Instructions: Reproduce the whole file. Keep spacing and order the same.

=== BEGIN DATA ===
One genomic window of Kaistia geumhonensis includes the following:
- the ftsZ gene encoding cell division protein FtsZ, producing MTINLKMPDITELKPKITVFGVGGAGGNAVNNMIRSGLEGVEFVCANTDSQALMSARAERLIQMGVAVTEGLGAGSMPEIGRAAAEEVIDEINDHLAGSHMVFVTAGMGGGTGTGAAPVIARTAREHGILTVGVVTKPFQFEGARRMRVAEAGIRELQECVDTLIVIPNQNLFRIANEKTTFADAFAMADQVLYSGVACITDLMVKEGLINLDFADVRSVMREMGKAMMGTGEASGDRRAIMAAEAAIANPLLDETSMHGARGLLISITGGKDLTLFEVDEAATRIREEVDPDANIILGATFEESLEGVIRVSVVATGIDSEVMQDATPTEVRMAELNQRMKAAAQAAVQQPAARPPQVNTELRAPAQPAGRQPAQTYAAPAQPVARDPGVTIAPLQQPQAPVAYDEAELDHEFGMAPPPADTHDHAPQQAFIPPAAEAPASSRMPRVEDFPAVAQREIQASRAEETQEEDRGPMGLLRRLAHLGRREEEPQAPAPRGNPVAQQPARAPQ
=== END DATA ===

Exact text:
One genomic window of Kaistia geumhonensis includes the following:
- the ftsZ gene encoding cell division protein FtsZ, producing MTINLKMPDITELKPKITVFGVGGAGGNAVNNMIRSGLEGVEFVCANTDSQALMSARAERLIQMGVAVTEGLGAGSMPEIGRAAAEEVIDEINDHLAGSHMVFVTAGMGGGTGTGAAPVIARTAREHGILTVGVVTKPFQFEGARRMRVAEAGIRELQECVDTLIVIPNQNLFRIANEKTTFADAFAMADQVLYSGVACITDLMVKEGLINLDFADVRSVMREMGKAMMGTGEASGDRRAIMAAEAAIANPLLDETSMHGARGLLISITGGKDLTLFEVDEAATRIREEVDPDANIILGATFEESLEGVIRVSVVATGIDSEVMQDATPTEVRMAELNQRMKAAAQAAVQQPAARPPQVNTELRAPAQPAGRQPAQTYAAPAQPVARDPGVTIAPLQQPQAPVAYDEAELDHEFGMAPPPADTHDHAPQQAFIPPAAEAPASSRMPRVEDFPAVAQREIQASRAEETQEEDRGPMGLLRRLAHLGRREEEPQAPAPRGNPVAQQPARAPQ